The stipulation also provided that if, “prior to the five years from the date of the execution” of the stipulation, the husband was “financially unable to pay for the expenses” of the marital residence, the marital residence would be sold.

In December 2013, the wife moved, among other things, to recover certain real estate taxes which the wife paid on the husband’s behalf, and to direct the sale of the former marital residence. After a hearing, Westchester County Supreme Court Justice Janet C. Malone granted those branches of the wife’s motion. The husband appealed.

A court should interpret a stipulation of settlement in accordance with its plain and ordinary meaning. Where such an agreement is clear and unambiguous on its face, the intent of the parties must be gleaned from the four corners of the instrument, and not from extrinsic evidence.

The Second Department affirmed, holding that the wife had established that the husband “failed to pay certain real estate taxes on the former marital property, as required by the stipulation. Thus, pursuant to the clear and unambiguous language of the stipulation, the Supreme Court properly directed that the former marital residence be sold.”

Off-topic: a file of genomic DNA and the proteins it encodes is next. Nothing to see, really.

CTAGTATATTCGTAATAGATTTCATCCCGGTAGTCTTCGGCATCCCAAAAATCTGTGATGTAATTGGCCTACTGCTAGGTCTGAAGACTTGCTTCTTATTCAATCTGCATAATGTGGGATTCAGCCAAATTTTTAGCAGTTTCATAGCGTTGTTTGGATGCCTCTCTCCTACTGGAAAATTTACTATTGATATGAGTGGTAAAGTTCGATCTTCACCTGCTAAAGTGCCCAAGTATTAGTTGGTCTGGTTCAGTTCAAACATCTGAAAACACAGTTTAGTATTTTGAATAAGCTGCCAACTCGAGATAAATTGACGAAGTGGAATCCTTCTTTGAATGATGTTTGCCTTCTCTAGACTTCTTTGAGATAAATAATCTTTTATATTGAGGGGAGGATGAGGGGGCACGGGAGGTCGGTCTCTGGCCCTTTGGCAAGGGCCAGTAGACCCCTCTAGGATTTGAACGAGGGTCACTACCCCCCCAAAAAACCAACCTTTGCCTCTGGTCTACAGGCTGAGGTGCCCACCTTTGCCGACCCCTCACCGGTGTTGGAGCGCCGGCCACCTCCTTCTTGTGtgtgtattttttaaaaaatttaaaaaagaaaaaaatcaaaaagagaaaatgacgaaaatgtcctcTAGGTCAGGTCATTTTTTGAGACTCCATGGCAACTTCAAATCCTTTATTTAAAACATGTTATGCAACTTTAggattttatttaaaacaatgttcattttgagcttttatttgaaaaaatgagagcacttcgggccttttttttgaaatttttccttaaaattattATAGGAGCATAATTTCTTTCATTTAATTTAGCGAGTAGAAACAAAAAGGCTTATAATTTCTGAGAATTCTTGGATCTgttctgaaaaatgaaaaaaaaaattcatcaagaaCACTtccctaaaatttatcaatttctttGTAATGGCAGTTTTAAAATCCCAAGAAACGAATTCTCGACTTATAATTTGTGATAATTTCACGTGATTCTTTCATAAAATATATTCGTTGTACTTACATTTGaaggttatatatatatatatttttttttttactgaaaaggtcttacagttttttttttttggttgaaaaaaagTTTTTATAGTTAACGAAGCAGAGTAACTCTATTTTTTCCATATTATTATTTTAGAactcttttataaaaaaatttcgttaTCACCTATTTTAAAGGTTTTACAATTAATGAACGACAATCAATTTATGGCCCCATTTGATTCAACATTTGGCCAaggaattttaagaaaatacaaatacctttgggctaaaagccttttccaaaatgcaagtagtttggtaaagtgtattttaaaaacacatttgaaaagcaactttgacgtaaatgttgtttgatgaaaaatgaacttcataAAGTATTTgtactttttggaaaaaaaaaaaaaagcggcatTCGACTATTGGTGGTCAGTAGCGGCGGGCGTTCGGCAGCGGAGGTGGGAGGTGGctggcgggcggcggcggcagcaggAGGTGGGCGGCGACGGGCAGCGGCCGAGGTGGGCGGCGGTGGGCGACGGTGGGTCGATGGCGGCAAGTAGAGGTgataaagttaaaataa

Comment: Here, the parties’ agreement could have said that if the husband fails to pay the required expenses, the marital residence would be sold. But it did not. Under the parties’ agreement, the sale was not triggered by a mere failure to pay, but only if the husband was “financially unable to pay for the expenses” of the marital residence. The opinion does not reveal whether the record demonstrated that inability. However, equating “failure” with “inability” as a matter of contract construction as a matter of law appears to be a stretch.

“Unable” is a loaded word. It requires that a judgment be made. Perhaps the parties would have been better served by setting out the test for inability. How will the parties know when the husband is “financially unable to pay for the expenses?”

The husband represented himself. The wife was represented by Brett Kimmel, P.C., of Manhattan.

In its August 24, 2016 decision in Maddaloni v. Maddaloni, the Appellate Division, Second Department, upheld the rulings of Supreme Court Suffolk County Justice Justice Carol Mackenzie that invalidated the all-but-complete maintenance waiver contained in a 23-year-old postnuptial agreement, awarding the wife maintenance for 10 years. The appellate court also upheld Justice Mackenzie’s award to the wife of 25% of the $2,000,000 appreciation during the marriage in the value of the husband’s pre-marital business, Maddaloni Jewelers of Huntington.